Is bionic duckweed a dire threat to our health and prosperity? It just might be. But lest you fear that it is a fresh torment to test us alongside Covid-19, wildfires and murder hornets, I should reassure you that it is not a Triffid-like killer plant.
Bionic duckweed is, instead, a metaphor for a glorious future technology, which might sound good — but isn’t because it keeps us from acting. The term was coined by a journalist and railway expert named Roger Ford. In evidence to a UK parliamentary committee in 2008, he lamented that electrified railways had been delayed because of the suggestion that “we might have fuel-cell-power trains using hydrogen developed from bionic duckweed in 15 years’ time” and so it would be a waste to have electrified the lines now. No investment today; there will be bionic duckweed tomorrow.
This fascinating and infuriating idea was brought to my attention in a brief essay written by Stian Westlake, co-author of Capitalism without Capital. The concept that our focus on the future might actually make us short-sighted is such a fertile one that I have been tempted to produce a taxonomy of bionic duckweed.
One: evil duckweed. For Westlake, bionic duckweed is a “knowingly malign” prediction designed to distort decisions today. Jack Stilgoe’s book Who’s Driving Innovation? provides an example: efforts by small-government types to stymie investment in light-rail schemes by claiming that completely autonomous cars — sometimes called “Level 5” — are just around the corner. Experts believe they are decades away.
“I can show you places around this world I have been to where Level 5 autonomous vehicles are in operation today,” said one Nashville politician in 2017, in a successful effort to persuade voters to reject a mass transit system. Perhaps this was deliberate exaggeration. Perhaps he was making an innocent mistake. Perhaps he had visited these places in a time machine.
Two: duckweed ex machina. Closely related to evil duckweed, duckweed ex machina solves unpleasantly knotty political problems by waving rather vaguely at a technological fix.
Boris Johnson loves this stuff. First, it was going to solve the problem of the Irish border. Johnson wrote last year: “If they could use hand-knitted computer code to make a frictionless re-entry to Earth’s atmosphere in 1969, we can solve the problem of frictionless trade at the Northern Irish border.” He did not explain how, exactly, the problem would be solved — and thus far it has not been. Also: I don’t think “frictionless” means what he thinks it means.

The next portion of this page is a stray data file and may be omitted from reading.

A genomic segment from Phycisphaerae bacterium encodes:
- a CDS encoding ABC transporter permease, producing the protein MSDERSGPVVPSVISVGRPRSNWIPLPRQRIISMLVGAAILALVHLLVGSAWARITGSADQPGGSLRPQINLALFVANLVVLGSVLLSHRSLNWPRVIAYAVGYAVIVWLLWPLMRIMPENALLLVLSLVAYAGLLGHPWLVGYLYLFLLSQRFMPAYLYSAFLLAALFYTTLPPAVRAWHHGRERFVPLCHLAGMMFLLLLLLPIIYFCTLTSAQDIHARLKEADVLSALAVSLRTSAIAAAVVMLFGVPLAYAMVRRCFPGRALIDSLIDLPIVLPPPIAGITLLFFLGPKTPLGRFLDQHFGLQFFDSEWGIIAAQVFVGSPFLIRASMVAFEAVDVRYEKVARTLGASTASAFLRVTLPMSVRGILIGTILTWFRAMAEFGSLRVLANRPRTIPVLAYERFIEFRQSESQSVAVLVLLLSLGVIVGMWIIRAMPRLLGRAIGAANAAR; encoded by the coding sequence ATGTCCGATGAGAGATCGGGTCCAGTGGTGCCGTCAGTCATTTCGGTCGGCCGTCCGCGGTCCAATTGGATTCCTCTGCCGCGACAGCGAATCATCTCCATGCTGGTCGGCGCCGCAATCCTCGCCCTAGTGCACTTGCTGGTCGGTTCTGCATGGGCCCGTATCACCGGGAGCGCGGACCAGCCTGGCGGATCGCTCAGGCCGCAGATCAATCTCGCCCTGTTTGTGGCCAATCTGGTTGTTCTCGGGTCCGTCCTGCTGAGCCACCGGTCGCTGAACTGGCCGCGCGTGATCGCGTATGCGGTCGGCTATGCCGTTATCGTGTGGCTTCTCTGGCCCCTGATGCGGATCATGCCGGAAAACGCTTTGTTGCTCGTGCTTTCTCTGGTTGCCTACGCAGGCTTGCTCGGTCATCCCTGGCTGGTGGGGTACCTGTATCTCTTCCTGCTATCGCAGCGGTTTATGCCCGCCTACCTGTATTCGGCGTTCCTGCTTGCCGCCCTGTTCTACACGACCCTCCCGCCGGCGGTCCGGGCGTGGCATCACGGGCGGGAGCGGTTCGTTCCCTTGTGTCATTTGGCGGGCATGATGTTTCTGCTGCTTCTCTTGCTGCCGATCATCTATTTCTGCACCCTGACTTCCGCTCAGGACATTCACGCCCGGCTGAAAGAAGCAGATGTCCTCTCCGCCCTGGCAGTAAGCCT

Then there are the “game-changer” technologies to fight the coronavirus. Remember when the UK government ordered 3.5 million “game-changer” home antibody tests? That was in March. If the game has been changed, I have not noticed.
Or consider the algorithm that was supposed to assign fair grades for exams that had been cancelled, with life-shaping university places at stake. The algoshambles was pure duckweed ex machina: the government faced a painful decision, and technology promised instant relief. See also: “moonshot”.
Three: Schrodinger’s duckweed — the technology that might or might not be round the corner. Consider a vaccine against coronavirus. It seems likely that a proven vaccine will be produced, but it remains unclear how effective it will be and when it will be widely available.
That uncertainty creates problems all by itself. Imagine that we were all, miraculously, given an effective vaccine tomorrow. We could get back to the theatre, back to the office, back to normal.
Now, in contrast, imagine that we were told that the virus would be with us forever, lurking in the background like the flu, and we would never find a cure. I suspect that we might well shrug and get back to normal too, in the grim knowledge that some of us would not long survive.
It is the uncertainty that keeps us away from crowds, sometimes by law but mostly on a voluntary basis. Who wants to risk catching Covid-19 at Christmas when a vaccine might be with us in January?
The classic work on this problem is by the economists Avinash Dixit and Robert Pindyck. They showed that in the face of uncertainty, when it is expensive to reverse an action, procrastination becomes very attractive.
The Trump administration seems to thrive on maximising uncertainty. So does the UK’s post-referendum policy on Brexit, which has repeatedly postponed, denied or reversed painful choices. This sort of uncertainty can be enormously damaging, as people wait for clarity before deciding what to do. That is true for self-inflicted wounds but also true when the uncertainty concerns good news such as a vaccine: Schrodinger’s duckweed is duckweed nonetheless, and it clogs the gears of our decisions.
The fourth and final category: inevitable duckweed. Sometimes there is no malevolence, no wishful thinking and no uncertainty. Sometimes the new technology is imminent. Even then, inevitable duckweed can delay investment. Solar power is cheap. But it will be even cheaper next year, so we hesitate to install it.
My own computer — ostensibly a high-end Dell laptop — has broken down several times in the first two years of use. I am tempted to buy something new and start again. And yet I keep patching it up and plodding on. Why? Duckweed. The longer I can keep it going, the better and cheaper the replacement will be.
Not all bionic duckweed is evil. But even the good stuff slows us down.
Tim Harford’s new book is “How to Make the World Add Up”
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